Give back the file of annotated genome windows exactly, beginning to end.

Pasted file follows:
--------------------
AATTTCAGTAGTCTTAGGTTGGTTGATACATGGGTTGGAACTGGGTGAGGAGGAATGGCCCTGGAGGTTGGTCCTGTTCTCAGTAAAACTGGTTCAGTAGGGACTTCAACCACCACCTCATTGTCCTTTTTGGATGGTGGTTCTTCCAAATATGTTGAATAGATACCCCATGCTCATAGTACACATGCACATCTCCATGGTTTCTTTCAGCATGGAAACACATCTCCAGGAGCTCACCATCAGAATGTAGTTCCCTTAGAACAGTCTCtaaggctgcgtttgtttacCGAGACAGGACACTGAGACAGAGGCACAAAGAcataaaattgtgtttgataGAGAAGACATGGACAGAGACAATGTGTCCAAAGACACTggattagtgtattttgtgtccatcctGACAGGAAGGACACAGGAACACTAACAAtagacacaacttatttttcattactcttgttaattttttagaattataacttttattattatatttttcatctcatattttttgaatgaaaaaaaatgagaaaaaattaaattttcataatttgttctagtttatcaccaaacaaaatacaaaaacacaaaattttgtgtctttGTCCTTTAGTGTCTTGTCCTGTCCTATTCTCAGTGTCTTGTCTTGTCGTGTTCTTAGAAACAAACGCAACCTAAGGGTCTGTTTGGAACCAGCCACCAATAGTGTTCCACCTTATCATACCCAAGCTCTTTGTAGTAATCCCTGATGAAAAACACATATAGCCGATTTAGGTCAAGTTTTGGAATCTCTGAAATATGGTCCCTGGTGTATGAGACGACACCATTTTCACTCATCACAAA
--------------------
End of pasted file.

AATTTCAGTAGTCTTAGGTTGGTTGATACATGGGTTGGAACTGGGTGAGGAGGAATGGCCCTGGAGGTTGGTCCTGTTCTCAGTAAAACTGGTTCAGTAGGGACTTCAACCACCACCTCATTGTCCTTTTTGGATGGTGGTTCTTCCAAATATGTTGAATAGATACCCCATGCTCATAGTACACATGCACATCTCCATGGTTTCTTTCAGCATGGAAACACATCTCCAGGAGCTCACCATCAGAATGTAGTTCCCTTAGAACAGTCTCtaaggctgcgtttgtttacCGAGACAGGACACTGAGACAGAGGCACAAAGAcataaaattgtgtttgataGAGAAGACATGGACAGAGACAATGTGTCCAAAGACACTggattagtgtattttgtgtccatcctGACAGGAAGGACACAGGAACACTAACAAtagacacaacttatttttcattactcttgttaattttttagaattataacttttattattatatttttcatctcatattttttgaatgaaaaaaaatgagaaaaaattaaattttcataatttgttctagtttatcaccaaacaaaatacaaaaacacaaaattttgtgtctttGTCCTTTAGTGTCTTGTCCTGTCCTATTCTCAGTGTCTTGTCTTGTCGTGTTCTTAGAAACAAACGCAACCTAAGGGTCTGTTTGGAACCAGCCACCAATAGTGTTCCACCTTATCATACCCAAGCTCTTTGTAGTAATCCCTGATGAAAAACACATATAGCCGATTTAGGTCAAGTTTTGGAATCTCTGAAATATGGTCCCTGGTGTATGAGACGACACCATTTTCACTCATCACAAA